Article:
rs59126004 is located at the intronic region of COL5A1 and is in complete LD with rs6537949, the originally reported SNP that was identified in the subanalysis of a GWAS meta-analysis for severe DR (Pmeta = 4.7 × 10−5) in patients with T1DM.10 However, because the direction of effect was not indicated in the original report, whether rs59126004 (i.e., a proxy for rs6537949) has shown the consistent direction of effect as in the original study could not be determined. A follow-up in silico analysis suggested that the COL5A1 rs6537949 maps to a region with transcriptional binding signals for the CCCTC-binding factor (CTCF) in the ENCODE Consortium ChIP-seq data.29 The binding affinity of CTCF was found to be decreased by the G allele of rs6537949, which show strong linkage with the protective C allele of rs59126004 reported in the current study (r2 = 1). CTCF is a highly conserved zinc finger protein that has a multifunctional effect on gene regulation.30 For instance, it can function as both a transcriptional activator and repressor, a genomic insulator, and a mediator of long-range genomic interactions.30 Gene expression profile suggested that CTCF is highly expressed in multiple eye structures, which implies its essential role in eye development.31 CTCF has been reported to influence retinal cell differentiation through downregulation of Pax6 expression.32 A previous study demonstrated that CTCF restrained retinal angiogenesis by preventing the enhancer-mediated activation of the vascular endothelial growth factor gene.33 The role of COL5A1 in the pathogenesis of DR is yet to be elucidated. COL5A1 encodes an important component of type V collagen, the collagen type V alpha 1 chain. Type V collagen appears to play a critical role in fibrogenesis.34 Type V collagen has also been reported to inhibit angiogenesis via inhibition of endothelial budding in an angiogenesis assay.35 Variants of COL5A1 were shown to be associated with central cornea thickness.36 A patient with classic Ehlers–Danlos syndrome carrying a missense mutation (p.Gly1393Asp) in COL5A1 was reported to show features of T2DM and retinopathy.37 Furthermore, COL5A1 has been suggested to be involved in several pathways, such as the extracellular matrix–receptor interaction pathway, that were upregulated in the active and inactive fibrovascular membranes associated with PDR.38 We speculate that COL5A1 rs6537949 might perturb the binding of CTCF, thereby influencing the expression of COL5A1 or its neighboring genes, and ultimately the risk of DR. Further functional studies to elucidate the role of CTCF and COL5A1 in the pathogenesis of DR are warranted.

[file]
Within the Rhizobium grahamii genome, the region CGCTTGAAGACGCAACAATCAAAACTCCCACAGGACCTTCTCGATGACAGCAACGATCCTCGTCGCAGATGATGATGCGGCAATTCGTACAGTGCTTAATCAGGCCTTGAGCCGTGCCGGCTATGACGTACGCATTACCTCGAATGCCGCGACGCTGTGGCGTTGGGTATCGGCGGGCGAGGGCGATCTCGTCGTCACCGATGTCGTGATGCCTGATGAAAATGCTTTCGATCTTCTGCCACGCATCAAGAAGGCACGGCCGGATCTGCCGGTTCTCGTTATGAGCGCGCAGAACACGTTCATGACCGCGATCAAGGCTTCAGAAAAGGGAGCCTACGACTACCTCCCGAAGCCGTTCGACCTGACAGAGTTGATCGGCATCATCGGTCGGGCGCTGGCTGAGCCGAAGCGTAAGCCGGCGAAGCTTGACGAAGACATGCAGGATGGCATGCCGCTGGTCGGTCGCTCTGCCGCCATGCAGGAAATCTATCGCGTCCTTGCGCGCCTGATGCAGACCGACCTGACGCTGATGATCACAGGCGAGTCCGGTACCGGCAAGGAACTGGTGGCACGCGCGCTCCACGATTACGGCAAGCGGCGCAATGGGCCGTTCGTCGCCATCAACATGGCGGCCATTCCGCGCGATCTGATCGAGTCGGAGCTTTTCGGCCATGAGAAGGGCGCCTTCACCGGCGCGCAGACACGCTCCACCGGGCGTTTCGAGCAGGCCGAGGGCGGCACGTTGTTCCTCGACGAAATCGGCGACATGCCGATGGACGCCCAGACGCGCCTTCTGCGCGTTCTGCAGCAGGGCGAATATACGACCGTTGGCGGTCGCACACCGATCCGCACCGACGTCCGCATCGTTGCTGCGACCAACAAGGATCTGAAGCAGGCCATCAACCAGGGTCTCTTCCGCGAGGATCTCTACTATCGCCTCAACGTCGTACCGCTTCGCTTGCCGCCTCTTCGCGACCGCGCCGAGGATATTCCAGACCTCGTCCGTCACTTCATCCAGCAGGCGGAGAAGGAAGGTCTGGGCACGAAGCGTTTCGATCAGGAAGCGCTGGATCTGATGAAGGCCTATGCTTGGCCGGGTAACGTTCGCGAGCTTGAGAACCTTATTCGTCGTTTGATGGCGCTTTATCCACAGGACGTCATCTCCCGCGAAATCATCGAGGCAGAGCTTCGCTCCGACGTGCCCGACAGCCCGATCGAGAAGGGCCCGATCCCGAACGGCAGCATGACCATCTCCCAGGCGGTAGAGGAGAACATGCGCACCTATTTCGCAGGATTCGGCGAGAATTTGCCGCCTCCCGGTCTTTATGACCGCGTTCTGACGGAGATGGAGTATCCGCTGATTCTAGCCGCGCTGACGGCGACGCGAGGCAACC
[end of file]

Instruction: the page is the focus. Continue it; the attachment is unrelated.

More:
It is recognized that the small effect of genetic variants can be masked from detection in direct analysis for gene-to-disease association owing to genotype-specific environmental effects on the disease status.39 Our data have provided evidence that HbA1c might modify the genetic susceptibility to severe DR. These findings may give novel insight into the pathophysiologic mechanism of DR and help to stratify patients into different risk groups for personalized clinical management. Further studies in independent cohorts to validate our findings are required before definitive conclusions can be drawn. Consideration of different environmental exposures, such as high blood pressure and obesity, is recommended in future studies, because some variants may only demonstrate the substantial effect when specific environmental exposure is present.